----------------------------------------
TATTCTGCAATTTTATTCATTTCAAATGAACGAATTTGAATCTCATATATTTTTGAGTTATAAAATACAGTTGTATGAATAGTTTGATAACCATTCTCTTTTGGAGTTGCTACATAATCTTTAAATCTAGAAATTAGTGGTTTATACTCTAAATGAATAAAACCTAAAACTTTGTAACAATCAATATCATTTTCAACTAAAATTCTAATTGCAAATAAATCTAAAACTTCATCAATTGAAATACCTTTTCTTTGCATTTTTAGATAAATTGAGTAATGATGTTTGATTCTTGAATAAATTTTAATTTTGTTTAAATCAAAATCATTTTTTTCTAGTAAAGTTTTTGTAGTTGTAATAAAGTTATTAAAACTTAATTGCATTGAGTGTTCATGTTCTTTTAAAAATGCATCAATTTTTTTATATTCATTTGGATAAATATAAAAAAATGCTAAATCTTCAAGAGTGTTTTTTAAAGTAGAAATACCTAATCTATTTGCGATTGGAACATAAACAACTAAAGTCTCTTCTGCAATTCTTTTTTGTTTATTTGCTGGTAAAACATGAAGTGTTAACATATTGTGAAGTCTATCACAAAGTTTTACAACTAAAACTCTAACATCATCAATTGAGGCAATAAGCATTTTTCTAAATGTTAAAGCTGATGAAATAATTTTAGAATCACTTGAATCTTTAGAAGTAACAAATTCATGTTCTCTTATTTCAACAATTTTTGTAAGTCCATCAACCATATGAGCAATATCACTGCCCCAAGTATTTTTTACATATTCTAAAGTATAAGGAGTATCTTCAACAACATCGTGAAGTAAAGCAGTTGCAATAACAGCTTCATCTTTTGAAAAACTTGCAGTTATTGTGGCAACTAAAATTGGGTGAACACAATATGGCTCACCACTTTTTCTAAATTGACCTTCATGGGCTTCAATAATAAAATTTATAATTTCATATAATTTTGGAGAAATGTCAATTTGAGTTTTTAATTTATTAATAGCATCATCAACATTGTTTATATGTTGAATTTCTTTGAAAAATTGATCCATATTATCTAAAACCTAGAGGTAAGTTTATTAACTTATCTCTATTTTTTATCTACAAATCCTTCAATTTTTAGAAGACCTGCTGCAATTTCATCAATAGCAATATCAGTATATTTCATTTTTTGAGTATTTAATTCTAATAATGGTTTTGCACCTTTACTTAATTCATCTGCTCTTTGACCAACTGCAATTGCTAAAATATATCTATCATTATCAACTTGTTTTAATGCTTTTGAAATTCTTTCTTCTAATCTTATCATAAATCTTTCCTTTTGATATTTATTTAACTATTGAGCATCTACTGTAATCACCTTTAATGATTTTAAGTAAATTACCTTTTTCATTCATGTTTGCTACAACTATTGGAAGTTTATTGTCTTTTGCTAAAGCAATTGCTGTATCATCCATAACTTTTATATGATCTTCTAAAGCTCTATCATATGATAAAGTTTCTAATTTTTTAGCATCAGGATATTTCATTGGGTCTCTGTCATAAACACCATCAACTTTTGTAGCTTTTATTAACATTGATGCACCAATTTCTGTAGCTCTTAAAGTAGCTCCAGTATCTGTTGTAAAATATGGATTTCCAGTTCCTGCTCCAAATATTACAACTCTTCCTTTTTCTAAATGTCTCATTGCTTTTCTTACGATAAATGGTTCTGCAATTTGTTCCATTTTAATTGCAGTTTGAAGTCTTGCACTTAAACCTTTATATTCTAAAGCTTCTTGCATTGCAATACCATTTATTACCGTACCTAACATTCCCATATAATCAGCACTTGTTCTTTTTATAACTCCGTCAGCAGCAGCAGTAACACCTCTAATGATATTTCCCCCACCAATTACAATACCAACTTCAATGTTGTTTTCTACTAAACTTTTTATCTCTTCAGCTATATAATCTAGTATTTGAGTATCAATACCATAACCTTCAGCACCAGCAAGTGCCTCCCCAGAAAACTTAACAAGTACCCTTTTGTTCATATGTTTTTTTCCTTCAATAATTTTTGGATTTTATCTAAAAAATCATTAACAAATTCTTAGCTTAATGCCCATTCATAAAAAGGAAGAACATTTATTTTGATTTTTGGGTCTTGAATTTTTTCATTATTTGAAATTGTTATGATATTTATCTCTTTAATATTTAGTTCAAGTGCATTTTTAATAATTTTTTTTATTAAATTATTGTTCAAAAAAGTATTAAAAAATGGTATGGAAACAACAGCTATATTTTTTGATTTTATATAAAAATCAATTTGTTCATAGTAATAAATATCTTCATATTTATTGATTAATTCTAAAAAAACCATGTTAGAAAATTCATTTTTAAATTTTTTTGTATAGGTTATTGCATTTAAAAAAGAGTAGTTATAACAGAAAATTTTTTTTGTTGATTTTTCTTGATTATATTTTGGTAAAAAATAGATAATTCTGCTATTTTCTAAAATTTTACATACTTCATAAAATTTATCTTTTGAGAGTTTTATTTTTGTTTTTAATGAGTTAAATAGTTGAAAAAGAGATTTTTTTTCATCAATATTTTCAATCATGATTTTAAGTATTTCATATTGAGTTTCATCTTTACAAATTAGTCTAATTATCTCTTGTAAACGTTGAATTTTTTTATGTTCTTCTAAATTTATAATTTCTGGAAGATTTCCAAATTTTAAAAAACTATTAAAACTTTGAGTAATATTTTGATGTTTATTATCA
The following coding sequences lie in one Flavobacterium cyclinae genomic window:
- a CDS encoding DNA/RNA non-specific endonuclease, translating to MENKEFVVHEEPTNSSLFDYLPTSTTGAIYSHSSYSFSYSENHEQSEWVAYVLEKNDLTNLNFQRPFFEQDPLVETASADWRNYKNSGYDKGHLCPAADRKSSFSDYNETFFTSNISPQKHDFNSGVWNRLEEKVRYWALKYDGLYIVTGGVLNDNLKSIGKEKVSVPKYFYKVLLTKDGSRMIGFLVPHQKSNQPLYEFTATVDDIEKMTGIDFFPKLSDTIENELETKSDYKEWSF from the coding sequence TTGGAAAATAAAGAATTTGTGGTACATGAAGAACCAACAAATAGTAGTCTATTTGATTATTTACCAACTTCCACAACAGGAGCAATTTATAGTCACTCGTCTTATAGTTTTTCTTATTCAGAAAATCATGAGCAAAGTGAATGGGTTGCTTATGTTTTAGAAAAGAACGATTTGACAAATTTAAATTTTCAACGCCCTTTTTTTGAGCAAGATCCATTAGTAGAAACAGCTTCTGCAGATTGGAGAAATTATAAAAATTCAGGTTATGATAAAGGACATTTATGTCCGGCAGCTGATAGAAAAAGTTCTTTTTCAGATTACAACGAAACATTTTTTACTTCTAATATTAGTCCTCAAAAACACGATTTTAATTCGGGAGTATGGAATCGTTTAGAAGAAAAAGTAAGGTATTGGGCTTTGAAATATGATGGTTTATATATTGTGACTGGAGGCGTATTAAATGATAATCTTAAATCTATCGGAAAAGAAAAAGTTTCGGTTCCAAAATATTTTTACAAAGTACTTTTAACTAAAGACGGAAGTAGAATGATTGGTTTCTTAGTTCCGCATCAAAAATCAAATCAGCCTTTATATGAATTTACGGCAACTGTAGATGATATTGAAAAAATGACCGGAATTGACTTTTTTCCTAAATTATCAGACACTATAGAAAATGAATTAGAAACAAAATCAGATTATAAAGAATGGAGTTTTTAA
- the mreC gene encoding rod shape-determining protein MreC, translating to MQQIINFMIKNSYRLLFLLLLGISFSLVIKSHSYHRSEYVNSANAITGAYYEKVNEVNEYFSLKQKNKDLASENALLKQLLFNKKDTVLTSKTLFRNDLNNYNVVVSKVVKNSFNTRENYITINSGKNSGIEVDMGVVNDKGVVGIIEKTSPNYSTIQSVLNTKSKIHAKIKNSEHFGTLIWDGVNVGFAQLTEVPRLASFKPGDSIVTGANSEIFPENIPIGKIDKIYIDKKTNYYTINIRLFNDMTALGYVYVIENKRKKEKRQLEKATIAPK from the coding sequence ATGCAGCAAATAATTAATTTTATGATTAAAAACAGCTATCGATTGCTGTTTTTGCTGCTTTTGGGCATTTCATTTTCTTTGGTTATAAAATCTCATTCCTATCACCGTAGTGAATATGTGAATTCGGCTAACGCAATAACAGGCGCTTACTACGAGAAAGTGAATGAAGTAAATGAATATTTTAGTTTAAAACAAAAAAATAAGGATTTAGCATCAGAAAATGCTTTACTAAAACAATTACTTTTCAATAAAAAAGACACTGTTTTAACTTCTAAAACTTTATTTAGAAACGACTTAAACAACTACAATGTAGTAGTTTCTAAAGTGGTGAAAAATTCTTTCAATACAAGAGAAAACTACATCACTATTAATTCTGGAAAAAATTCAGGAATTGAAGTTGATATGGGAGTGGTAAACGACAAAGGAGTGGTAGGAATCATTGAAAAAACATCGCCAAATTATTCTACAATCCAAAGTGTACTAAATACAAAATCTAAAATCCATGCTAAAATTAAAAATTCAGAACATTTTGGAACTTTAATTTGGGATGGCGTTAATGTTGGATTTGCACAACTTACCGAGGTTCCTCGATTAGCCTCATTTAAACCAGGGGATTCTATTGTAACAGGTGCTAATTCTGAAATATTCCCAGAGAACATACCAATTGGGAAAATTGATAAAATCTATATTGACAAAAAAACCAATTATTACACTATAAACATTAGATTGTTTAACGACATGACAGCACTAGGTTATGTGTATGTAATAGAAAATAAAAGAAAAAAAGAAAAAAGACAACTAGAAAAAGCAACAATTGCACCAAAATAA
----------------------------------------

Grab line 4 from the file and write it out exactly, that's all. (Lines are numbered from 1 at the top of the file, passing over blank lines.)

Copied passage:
- the mreC gene encoding rod shape-determining protein MreC, translating to MQQIINFMIKNSYRLLFLLLLGISFSLVIKSHSYHRSEYVNSANAITGAYYEKVNEVNEYFSLKQKNKDLASENALLKQLLFNKKDTVLTSKTLFRNDLNNYNVVVSKVVKNSFNTRENYITINSGKNSGIEVDMGVVNDKGVVGIIEKTSPNYSTIQSVLNTKSKIHAKIKNSEHFGTLIWDGVNVGFAQLTEVPRLASFKPGDSIVTGANSEIFPENIPIGKIDKIYIDKKTNYYTINIRLFNDMTALGYVYVIENKRKKEKRQLEKATIAPK from the coding sequence ATGCAGCAAATAATTAATTTTATGATTAAAAACAGCTATCGATTGCTGTTTTTGCTGCTTTTGGGCATTTCATTTTCTTTGGTTATAAAATCTCATTCCTATCACCGTAGTGAATATGTGAATTCGGCTAACGCAATAACAGGCGCTTACTACGAGAAAGTGAATGAAGTAAATGAATATTTTAGTTTAAAACAAAAAAATAAGGATTTAGCATCAGAAAATGCTTTACTAAAACAATTACTTTTCAATAAAAAAGACACTGTTTTAACTTCTAAAACTTTATTTAGAAACGACTTAAACAACTACAATGTAGTAGTTTCTAAAGTGGTGAAAAATTCTTTCAATACAAGAGAAAACTACATCACTATTAATTCTGGAAAAAATTCAGGAATTGAAGTTGATATGGGAGTGGTAAACGACAAAGGAGTGGTAGGAATCATTGAAAAAACATCGCCAAATTATTCTACAATCCAAAGTGTACTAAATACAAAATCTAAAATCCATGCTAAAATTAAAAATTCAGAACATTTTGGAACTTTAATTTGGGATGGCGTTAATGTTGGATTTGCACAACTTACCGAGGTTCCTCGATTAGCCTCATTTAAACCAGGGGATTCTATTGTAACAGGTGCTAATTCTGAAATATTCCCAGAGAACATACCAATTGGGAAAATTGATAAAATCTATATTGACAAAAAAACCAATTATTACACTATAAACATTAGATTGTTTAACGACATGACAGCACTAGGTTATGTGTATGTAATAGAAAATAAAAGAAAAAAAGAAAAAAGACAACTAGAAAAAGCAACAATTGCACCAAAATAA